Magnetic fields provide a new way to communicate wirelessly
A new technique could pave the way for ultra low power and high-security wireless communication systems
San Diego, Calif., August 31, 2015 -- Electrical engineers at the University of California, San Diego demonstrated a new wireless communication technique that works by sending magnetic signals through the human body. The new technology could offer a lower power and more secure way to communicate information between wearable electronic devices, providing an improved alternative to existing wireless communication systems, researchers said. They presented their findings Aug. 26 at the 37th Annual International Conference of the IEEE Engineering in Medicine and Biology Society in Milan, Italy.
While this work is still a proof-of-concept demonstration, researchers envision developing it into an ultra low power wireless system that can easily transmit information around the human body. An application of this technology would be a wireless sensor network for full-body health monitoring.
“In the future, people are going to be wearing more electronics, such as smart watches, fitness trackers and health monitors. All of these devices will need to communicate information with each other. Currently, these devices transmit information using Bluetooth radios, which use a lot of power to communicate. We’re trying to find new ways to communicate information around the human body that use much less power,” said Patrick Mercier, a professor in the Department of Electrical and Computer Engineering at UC San Diego who led the study. Mercier also serves as the co-director of the UC San Diego Center for Wearable Sensors.
Communicating magnetic signals through the human body
The new study presents a solution to some of the main barriers of other wireless communication systems: in order to reduce power consumption when transmitting and receiving information, wireless systems need to send signals that can easily travel from one side of the human body to another. Bluetooth technology uses electromagnetic radiation to transmit data, however these radio signals do not easily pass through the human body and therefore require a power boost to help overcome this signal obstruction, or “path loss.”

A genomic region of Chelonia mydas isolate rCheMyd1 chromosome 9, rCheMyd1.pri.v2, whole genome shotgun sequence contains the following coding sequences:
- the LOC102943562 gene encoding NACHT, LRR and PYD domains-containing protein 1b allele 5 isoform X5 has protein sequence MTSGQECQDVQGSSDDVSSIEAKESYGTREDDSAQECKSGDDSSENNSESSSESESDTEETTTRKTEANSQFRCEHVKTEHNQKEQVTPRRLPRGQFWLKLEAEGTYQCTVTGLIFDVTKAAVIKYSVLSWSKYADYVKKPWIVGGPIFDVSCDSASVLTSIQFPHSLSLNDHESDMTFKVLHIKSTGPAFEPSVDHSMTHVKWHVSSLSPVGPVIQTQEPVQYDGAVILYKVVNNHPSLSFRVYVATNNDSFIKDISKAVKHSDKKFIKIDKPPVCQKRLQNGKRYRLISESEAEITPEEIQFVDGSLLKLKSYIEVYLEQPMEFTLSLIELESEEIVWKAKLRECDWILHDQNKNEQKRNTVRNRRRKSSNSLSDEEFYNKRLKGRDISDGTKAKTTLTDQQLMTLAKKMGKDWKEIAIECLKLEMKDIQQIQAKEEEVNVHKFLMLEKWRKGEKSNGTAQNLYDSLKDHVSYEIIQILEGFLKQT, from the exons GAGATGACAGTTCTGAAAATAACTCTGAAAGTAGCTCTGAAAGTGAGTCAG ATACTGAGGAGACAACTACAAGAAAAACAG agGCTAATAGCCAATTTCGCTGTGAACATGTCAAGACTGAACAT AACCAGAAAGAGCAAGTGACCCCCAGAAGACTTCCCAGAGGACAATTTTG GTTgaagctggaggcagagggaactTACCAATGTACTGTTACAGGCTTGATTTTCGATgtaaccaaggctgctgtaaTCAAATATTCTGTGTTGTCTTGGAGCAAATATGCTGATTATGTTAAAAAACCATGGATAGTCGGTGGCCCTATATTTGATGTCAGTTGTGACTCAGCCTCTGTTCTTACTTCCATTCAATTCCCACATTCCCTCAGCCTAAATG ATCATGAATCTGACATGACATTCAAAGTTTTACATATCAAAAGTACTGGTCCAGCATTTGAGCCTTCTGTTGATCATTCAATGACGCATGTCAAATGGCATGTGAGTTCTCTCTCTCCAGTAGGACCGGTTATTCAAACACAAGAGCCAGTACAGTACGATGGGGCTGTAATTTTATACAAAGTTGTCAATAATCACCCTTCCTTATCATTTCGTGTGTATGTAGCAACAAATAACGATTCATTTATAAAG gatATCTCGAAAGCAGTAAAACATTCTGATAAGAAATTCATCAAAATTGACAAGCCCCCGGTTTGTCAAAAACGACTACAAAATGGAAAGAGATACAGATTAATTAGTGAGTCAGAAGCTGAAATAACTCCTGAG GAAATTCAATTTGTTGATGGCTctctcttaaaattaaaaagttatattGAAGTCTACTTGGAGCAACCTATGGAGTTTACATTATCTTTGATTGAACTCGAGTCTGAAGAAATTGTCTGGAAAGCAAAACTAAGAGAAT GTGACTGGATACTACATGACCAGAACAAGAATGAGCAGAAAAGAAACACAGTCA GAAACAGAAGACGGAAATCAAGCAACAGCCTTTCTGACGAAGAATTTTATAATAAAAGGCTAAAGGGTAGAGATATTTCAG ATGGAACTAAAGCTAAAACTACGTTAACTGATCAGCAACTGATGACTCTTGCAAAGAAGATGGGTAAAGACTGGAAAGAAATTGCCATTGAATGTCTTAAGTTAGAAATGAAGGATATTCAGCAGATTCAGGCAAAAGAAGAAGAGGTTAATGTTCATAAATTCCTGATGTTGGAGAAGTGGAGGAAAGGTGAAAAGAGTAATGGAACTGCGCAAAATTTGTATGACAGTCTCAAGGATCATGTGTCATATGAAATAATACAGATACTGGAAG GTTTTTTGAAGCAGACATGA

In this study, electrical engineers demonstrated a technique called magnetic field human body communication, which uses the body as a vehicle to deliver magnetic energy between electronic devices. An advantage of this system is that magnetic fields are able to pass freely through biological tissues, so signals are communicated with much lower path losses and potentially, much lower power consumption. In their experiments, researchers demonstrated that the magnetic communication link works well on the body, but they did not test the technique’s power consumption. Researchers showed that the path losses associated with magnetic field human body communication are upwards of 10 million times lower than those associated with Bluetooth radios.
“This technique, to our knowledge, achieves the lowest path losses out of any wireless human body communication system that’s been demonstrated so far. This technique will allow us to build much lower power wearable devices,” said Mercier.